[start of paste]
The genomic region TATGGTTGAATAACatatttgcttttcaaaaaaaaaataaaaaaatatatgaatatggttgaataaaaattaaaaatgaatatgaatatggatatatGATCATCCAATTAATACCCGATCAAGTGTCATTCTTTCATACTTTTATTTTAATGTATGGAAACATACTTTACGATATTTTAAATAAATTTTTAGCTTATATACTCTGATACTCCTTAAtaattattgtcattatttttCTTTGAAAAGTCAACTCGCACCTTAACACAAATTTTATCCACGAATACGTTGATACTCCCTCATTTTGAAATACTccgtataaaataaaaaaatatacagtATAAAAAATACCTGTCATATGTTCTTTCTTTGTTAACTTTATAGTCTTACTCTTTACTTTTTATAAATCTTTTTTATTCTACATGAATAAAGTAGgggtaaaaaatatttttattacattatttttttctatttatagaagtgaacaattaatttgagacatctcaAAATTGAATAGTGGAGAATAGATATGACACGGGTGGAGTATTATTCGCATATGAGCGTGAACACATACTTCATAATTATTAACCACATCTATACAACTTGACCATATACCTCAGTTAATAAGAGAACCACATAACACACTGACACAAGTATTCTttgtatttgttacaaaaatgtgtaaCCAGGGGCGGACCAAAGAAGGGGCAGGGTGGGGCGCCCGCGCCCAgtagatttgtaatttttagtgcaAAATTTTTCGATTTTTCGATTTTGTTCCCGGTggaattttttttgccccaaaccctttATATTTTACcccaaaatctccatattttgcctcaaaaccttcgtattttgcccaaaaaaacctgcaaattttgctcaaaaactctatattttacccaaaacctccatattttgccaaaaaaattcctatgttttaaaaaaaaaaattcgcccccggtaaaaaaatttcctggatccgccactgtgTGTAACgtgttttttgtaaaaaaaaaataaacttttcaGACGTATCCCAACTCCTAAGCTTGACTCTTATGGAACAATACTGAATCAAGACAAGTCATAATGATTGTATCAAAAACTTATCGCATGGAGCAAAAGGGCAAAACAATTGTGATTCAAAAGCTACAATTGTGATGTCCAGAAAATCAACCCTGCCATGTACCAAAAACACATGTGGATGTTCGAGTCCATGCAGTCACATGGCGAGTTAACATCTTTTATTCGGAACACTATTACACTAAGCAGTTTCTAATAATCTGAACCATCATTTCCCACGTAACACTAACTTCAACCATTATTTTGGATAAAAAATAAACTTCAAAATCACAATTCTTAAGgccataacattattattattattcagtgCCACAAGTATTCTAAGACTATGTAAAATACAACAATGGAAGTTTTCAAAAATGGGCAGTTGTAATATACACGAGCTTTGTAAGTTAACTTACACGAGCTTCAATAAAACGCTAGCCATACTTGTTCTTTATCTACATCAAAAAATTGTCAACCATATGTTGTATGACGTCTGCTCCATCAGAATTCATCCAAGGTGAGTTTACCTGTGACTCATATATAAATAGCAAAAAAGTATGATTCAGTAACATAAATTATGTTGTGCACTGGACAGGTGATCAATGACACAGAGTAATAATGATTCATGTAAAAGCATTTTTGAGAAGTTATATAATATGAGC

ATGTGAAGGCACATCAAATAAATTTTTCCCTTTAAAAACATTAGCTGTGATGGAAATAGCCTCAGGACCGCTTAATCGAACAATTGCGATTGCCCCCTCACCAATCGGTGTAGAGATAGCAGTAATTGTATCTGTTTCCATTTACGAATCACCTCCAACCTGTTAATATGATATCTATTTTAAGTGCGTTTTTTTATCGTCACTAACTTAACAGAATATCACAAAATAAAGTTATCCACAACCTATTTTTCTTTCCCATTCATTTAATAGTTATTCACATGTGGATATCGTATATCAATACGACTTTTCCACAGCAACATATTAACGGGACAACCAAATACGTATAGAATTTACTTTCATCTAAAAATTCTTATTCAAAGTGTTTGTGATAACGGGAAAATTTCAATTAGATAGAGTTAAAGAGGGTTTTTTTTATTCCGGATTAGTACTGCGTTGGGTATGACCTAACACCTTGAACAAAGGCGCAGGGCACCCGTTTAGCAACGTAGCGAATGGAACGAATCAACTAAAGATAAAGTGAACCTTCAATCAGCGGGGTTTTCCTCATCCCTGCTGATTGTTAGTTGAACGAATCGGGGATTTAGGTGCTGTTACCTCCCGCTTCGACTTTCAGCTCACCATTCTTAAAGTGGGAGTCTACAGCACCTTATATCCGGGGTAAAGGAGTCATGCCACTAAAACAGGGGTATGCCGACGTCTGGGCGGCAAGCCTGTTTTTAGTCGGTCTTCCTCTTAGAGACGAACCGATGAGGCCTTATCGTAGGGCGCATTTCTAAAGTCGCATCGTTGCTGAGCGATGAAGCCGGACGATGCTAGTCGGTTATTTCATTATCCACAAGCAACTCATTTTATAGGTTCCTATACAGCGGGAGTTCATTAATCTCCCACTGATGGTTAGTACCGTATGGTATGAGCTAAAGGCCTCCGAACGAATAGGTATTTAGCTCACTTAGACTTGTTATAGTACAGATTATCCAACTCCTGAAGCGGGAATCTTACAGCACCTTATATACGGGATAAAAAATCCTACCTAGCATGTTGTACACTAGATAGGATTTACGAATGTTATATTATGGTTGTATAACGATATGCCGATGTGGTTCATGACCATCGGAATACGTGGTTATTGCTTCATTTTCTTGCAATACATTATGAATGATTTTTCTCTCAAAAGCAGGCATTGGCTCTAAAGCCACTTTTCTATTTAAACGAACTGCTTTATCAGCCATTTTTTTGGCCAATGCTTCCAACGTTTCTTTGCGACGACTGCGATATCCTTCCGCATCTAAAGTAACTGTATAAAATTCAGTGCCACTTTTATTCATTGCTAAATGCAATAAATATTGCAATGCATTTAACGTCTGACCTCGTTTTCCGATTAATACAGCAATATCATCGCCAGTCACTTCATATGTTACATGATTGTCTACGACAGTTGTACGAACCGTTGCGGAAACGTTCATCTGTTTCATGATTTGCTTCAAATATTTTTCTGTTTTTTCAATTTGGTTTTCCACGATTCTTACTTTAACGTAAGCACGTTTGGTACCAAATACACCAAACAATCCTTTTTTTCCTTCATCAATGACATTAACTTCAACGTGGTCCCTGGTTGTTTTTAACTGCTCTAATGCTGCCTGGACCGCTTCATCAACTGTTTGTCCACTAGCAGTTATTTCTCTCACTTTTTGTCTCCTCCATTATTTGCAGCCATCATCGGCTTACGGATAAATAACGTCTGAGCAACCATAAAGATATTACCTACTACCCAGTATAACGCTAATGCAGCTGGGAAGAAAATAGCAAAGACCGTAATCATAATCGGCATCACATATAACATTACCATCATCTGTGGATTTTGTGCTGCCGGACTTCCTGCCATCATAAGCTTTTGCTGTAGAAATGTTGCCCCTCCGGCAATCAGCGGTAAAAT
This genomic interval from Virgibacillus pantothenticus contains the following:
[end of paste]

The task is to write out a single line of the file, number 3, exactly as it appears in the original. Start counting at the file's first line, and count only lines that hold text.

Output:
This genomic interval from Virgibacillus pantothenticus contains the following: